LENOIR, NC (WBTV) - Bus stop, done. Preschooler d ropped off. Sitting with coffee and logged into email, only to find pictures of Johannah Hayes. Maybe you know her. Maybe you're a neighbor of hers in Lenoir. Or, maybe you have a daughter who's 7, and the description of Johannah reminds you of your own little girl.
"She loves dance, mermaids, swimming, camping, gymnastics and happiness," wrote her mom Melissa. "And up until 2018, she was always healthy."
In early January, Melissa said she noticed Johannah's left knee was swollen. She wasn't complaining, but by the end of the month was limping. They got it checked out at Brenner Children's Hospital. An orthopedic doctor told Melissa – while Jo was there – it wasn't fluid on her knee; it was a tumor-like mass.
Jo piped up and asked if that meant she had cancer.
That's where Melissa's email stopped me. Thinking about your 7-year-old looking at X-rays of her own knee, and calmly asking, "Do I have cancer?"
"I tried my best to keep my composure," Melissa said. "The doctor just said we had yet to find out."
An MRI, echocardiogram, and biopsy showed a clear answer:
Yes. Jo had cancer. Metastatic Ewing Sarcoma.
From experience with other #MollysKids, I know Ewing is a rare form of pediatric cancer making up 1% of all childhood cancers. Each year over 200 children/teenagers in the US are diagnosed with this type. The 5-year survival rate is 15%-30%.
Test results indicated Ewing's in Jo's left leg started above the knee, and headed up the leg towards her hip. It was in her bone marrow, tail bone, lungs and right arm below the shoulder.
"It was all we could do not to lose it," Melissa said. "Two weeks before we thought we had a healthy girl. We had no warning, our baby had cancer in multiple places."
Melissa and her husband Shawn chose to try a new clinical trial, which meant letting the trial use Jo's tissue for research. It'll hopefully put her in remission and – if it works – help kids in the future. Johannah is currently on six different types of chemo. Radiation is pending; the next step will be a surgery to replace her full femur bone in her left leg.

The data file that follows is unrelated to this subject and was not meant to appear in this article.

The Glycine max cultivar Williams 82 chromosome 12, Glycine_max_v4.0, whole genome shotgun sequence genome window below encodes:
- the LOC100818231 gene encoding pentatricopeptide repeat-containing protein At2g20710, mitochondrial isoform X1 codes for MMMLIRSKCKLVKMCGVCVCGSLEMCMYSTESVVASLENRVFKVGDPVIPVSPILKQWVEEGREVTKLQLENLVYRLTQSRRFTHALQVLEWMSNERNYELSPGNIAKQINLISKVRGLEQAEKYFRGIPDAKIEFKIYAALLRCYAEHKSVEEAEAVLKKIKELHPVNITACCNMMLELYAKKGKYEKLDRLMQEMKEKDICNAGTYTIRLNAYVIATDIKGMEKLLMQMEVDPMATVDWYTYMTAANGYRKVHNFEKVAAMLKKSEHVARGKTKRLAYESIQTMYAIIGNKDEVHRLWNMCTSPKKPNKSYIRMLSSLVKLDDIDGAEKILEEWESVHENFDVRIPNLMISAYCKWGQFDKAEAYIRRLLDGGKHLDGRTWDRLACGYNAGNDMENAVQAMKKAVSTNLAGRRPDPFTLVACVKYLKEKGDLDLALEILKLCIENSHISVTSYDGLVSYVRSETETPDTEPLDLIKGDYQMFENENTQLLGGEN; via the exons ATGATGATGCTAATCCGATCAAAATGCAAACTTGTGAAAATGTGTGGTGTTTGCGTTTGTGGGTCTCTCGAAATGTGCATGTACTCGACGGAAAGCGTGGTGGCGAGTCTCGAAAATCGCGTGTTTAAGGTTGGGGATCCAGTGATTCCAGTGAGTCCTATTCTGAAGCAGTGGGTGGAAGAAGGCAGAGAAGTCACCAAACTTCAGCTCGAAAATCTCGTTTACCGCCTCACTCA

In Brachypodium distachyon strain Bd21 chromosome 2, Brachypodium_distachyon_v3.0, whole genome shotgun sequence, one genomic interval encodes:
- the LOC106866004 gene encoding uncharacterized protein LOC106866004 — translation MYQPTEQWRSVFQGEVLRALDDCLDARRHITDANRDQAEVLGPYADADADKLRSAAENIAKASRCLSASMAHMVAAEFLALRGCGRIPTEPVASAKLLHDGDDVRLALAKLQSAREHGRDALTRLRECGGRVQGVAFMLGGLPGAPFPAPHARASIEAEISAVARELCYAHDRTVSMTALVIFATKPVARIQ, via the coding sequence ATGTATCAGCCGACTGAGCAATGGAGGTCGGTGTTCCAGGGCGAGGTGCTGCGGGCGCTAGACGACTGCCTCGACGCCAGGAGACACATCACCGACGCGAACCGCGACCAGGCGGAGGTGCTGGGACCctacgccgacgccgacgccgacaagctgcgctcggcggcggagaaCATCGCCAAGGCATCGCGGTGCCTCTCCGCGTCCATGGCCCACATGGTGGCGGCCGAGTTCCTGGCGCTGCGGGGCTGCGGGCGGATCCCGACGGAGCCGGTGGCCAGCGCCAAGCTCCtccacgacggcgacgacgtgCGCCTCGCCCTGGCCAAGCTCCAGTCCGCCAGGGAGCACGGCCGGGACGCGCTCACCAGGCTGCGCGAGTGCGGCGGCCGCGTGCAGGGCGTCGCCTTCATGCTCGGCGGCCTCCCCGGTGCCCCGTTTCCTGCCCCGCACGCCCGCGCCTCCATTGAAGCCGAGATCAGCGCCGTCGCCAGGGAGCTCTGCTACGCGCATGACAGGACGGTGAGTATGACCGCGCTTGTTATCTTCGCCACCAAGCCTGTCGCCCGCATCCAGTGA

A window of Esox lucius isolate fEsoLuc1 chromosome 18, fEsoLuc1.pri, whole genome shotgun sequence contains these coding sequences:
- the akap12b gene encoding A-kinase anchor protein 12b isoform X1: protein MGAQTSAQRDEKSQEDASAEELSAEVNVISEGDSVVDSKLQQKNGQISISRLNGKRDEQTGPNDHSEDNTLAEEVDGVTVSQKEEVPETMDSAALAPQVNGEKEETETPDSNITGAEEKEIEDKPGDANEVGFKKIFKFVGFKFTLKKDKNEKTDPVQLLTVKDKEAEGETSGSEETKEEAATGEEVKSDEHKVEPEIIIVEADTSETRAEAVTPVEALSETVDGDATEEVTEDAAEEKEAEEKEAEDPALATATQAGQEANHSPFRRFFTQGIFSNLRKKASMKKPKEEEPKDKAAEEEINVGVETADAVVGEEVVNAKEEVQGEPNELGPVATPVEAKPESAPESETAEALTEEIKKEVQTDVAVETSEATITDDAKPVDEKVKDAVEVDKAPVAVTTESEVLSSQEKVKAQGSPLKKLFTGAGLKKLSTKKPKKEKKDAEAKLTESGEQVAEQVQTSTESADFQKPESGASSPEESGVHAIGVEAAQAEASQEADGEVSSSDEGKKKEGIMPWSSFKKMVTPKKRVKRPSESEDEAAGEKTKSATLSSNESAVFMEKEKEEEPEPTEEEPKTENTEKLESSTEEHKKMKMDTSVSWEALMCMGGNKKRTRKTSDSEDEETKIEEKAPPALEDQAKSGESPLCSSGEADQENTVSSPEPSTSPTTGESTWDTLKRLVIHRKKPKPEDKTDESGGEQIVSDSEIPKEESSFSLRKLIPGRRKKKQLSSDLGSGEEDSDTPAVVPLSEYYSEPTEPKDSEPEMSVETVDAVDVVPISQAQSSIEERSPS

"We include Jo in every conversation," Melissa said. "She's now a child trapped with adult-decisions. It's her body. We feel she should be able to ask questions and have a form of ownership."
Through it all, Melissa said Jo hasn't lost her sass. That she leaves a little sparkle everywhere. Like, when it came to her wig. She hated it at first, but was worried what people would think if she didn't wear it. Now she's embracing baldness.
"We went from collecting bows, to hats," Melissa said. "Her happiness in the face of all these big obstacles has a unique effect on all of us. Focusing on anger, frustration and sadness becomes a waste of time we've learned we can spend enjoying the positives."
One of those positives has been Collettsville School, a K-8th program that Jo loves. Melissa says Principal Craig Styron has stepped up in every way possible, and then more.
"I appreciate our community far more than I can express," Melissa wrote. "Having a child with cancer changes your whole world. The school and our friends are holding our hands. We can never be grateful enough. I've always loved following #MollysKids and done what I can to help create ACTION. But I never imagined I'd be contacting you about my child. Please let people know this is all very real."
**Editor's note: This is about one of #MollysKids, children WBTV Anchor Molly Gr antham follows closely on her Facebook page. It was first published there, which is why it's written in a personal way. For years Molly has followed hundreds of kids with uphill medical battles. Find this story and updates on all #MollysKids here.